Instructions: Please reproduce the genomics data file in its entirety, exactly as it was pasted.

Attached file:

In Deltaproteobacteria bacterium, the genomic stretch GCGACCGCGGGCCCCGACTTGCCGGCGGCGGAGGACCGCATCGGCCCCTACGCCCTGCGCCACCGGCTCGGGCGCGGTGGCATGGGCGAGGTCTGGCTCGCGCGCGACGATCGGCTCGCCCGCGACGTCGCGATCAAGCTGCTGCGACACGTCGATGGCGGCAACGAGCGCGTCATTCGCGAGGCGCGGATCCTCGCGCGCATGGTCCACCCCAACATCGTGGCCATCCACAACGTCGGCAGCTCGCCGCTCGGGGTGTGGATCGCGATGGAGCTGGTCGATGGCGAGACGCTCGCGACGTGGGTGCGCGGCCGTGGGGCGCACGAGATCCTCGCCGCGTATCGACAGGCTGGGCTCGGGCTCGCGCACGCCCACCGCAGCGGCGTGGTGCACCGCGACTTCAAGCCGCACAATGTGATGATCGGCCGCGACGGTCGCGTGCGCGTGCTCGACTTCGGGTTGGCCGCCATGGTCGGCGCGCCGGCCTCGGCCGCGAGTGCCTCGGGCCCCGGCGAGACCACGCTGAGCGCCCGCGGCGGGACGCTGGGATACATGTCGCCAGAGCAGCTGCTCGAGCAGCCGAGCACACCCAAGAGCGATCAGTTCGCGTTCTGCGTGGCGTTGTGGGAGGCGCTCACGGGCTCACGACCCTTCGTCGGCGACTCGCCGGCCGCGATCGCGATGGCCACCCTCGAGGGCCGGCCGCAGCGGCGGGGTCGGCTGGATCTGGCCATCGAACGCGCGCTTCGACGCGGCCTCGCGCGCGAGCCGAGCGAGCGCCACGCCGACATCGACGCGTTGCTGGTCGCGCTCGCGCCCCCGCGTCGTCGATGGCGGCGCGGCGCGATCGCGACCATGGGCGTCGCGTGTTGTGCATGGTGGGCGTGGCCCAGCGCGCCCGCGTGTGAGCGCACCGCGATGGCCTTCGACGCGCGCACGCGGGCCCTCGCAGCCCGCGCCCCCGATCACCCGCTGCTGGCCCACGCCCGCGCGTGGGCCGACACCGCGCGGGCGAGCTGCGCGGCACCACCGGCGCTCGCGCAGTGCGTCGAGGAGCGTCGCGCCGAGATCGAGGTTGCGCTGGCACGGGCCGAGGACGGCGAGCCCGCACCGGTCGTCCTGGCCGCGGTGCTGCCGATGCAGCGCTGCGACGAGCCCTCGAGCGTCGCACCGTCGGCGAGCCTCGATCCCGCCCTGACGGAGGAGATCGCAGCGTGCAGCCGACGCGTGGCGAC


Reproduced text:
In Deltaproteobacteria bacterium, the genomic stretch GCGACCGCGGGCCCCGACTTGCCGGCGGCGGAGGACCGCATCGGCCCCTACGCCCTGCGCCACCGGCTCGGGCGCGGTGGCATGGGCGAGGTCTGGCTCGCGCGCGACGATCGGCTCGCCCGCGACGTCGCGATCAAGCTGCTGCGACACGTCGATGGCGGCAACGAGCGCGTCATTCGCGAGGCGCGGATCCTCGCGCGCATGGTCCACCCCAACATCGTGGCCATCCACAACGTCGGCAGCTCGCCGCTCGGGGTGTGGATCGCGATGGAGCTGGTCGATGGCGAGACGCTCGCGACGTGGGTGCGCGGCCGTGGGGCGCACGAGATCCTCGCCGCGTATCGACAGGCTGGGCTCGGGCTCGCGCACGCCCACCGCAGCGGCGTGGTGCACCGCGACTTCAAGCCGCACAATGTGATGATCGGCCGCGACGGTCGCGTGCGCGTGCTCGACTTCGGGTTGGCCGCCATGGTCGGCGCGCCGGCCTCGGCCGCGAGTGCCTCGGGCCCCGGCGAGACCACGCTGAGCGCCCGCGGCGGGACGCTGGGATACATGTCGCCAGAGCAGCTGCTCGAGCAGCCGAGCACACCCAAGAGCGATCAGTTCGCGTTCTGCGTGGCGTTGTGGGAGGCGCTCACGGGCTCACGACCCTTCGTCGGCGACTCGCCGGCCGCGATCGCGATGGCCACCCTCGAGGGCCGGCCGCAGCGGCGGGGTCGGCTGGATCTGGCCATCGAACGCGCGCTTCGACGCGGCCTCGCGCGCGAGCCGAGCGAGCGCCACGCCGACATCGACGCGTTGCTGGTCGCGCTCGCGCCCCCGCGTCGTCGATGGCGGCGCGGCGCGATCGCGACCATGGGCGTCGCGTGTTGTGCATGGTGGGCGTGGCCCAGCGCGCCCGCGTGTGAGCGCACCGCGATGGCCTTCGACGCGCGCACGCGGGCCCTCGCAGCCCGCGCCCCCGATCACCCGCTGCTGGCCCACGCCCGCGCGTGGGCCGACACCGCGCGGGCGAGCTGCGCGGCACCACCGGCGCTCGCGCAGTGCGTCGAGGAGCGTCGCGCCGAGATCGAGGTTGCGCTGGCACGGGCCGAGGACGGCGAGCCCGCACCGGTCGTCCTGGCCGCGGTGCTGCCGATGCAGCGCTGCGACGAGCCCTCGAGCGTCGCACCGTCGGCGAGCCTCGATCCCGCCCTGACGGAGGAGATCGCAGCGTGCAGCCGACGCGTGGCGAC